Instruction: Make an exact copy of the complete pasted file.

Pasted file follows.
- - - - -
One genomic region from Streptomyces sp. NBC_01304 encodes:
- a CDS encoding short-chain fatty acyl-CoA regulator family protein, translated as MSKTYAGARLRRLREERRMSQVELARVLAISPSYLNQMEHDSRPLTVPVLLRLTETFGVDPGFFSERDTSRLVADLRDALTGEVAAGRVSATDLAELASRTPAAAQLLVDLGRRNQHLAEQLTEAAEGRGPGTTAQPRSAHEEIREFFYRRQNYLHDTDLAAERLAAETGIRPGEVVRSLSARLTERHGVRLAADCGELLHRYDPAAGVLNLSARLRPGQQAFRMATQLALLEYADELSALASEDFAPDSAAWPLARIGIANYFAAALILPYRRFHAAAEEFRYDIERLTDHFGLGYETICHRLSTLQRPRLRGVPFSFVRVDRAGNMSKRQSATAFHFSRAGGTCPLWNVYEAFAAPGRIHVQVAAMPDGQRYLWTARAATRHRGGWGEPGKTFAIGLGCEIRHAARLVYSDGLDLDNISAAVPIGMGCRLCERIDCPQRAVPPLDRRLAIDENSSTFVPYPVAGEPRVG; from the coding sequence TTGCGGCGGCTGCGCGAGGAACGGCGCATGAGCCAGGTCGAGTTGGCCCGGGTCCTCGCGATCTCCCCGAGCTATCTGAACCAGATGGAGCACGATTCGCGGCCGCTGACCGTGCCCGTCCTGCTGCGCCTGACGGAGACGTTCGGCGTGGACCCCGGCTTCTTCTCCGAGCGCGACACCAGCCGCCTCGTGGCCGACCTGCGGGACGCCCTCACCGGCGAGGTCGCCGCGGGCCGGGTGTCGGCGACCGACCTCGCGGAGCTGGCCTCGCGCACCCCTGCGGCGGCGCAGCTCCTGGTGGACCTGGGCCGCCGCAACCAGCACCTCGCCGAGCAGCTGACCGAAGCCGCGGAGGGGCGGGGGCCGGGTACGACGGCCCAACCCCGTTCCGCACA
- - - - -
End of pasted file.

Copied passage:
One genomic region from Streptomyces sp. NBC_01304 encodes:
- a CDS encoding short-chain fatty acyl-CoA regulator family protein, translated as MSKTYAGARLRRLREERRMSQVELARVLAISPSYLNQMEHDSRPLTVPVLLRLTETFGVDPGFFSERDTSRLVADLRDALTGEVAAGRVSATDLAELASRTPAAAQLLVDLGRRNQHLAEQLTEAAEGRGPGTTAQPRSAHEEIREFFYRRQNYLHDTDLAAERLAAETGIRPGEVVRSLSARLTERHGVRLAADCGELLHRYDPAAGVLNLSARLRPGQQAFRMATQLALLEYADELSALASEDFAPDSAAWPLARIGIANYFAAALILPYRRFHAAAEEFRYDIERLTDHFGLGYETICHRLSTLQRPRLRGVPFSFVRVDRAGNMSKRQSATAFHFSRAGGTCPLWNVYEAFAAPGRIHVQVAAMPDGQRYLWTARAATRHRGGWGEPGKTFAIGLGCEIRHAARLVYSDGLDLDNISAAVPIGMGCRLCERIDCPQRAVPPLDRRLAIDENSSTFVPYPVAGEPRVG; from the coding sequence TTGCGGCGGCTGCGCGAGGAACGGCGCATGAGCCAGGTCGAGTTGGCCCGGGTCCTCGCGATCTCCCCGAGCTATCTGAACCAGATGGAGCACGATTCGCGGCCGCTGACCGTGCCCGTCCTGCTGCGCCTGACGGAGACGTTCGGCGTGGACCCCGGCTTCTTCTCCGAGCGCGACACCAGCCGCCTCGTGGCCGACCTGCGGGACGCCCTCACCGGCGAGGTCGCCGCGGGCCGGGTGTCGGCGACCGACCTCGCGGAGCTGGCCTCGCGCACCCCTGCGGCGGCGCAGCTCCTGGTGGACCTGGGCCGCCGCAACCAGCACCTCGCCGAGCAGCTGACCGAAGCCGCGGAGGGGCGGGGGCCGGGTACGACGGCCCAACCCCGTTCCGCACA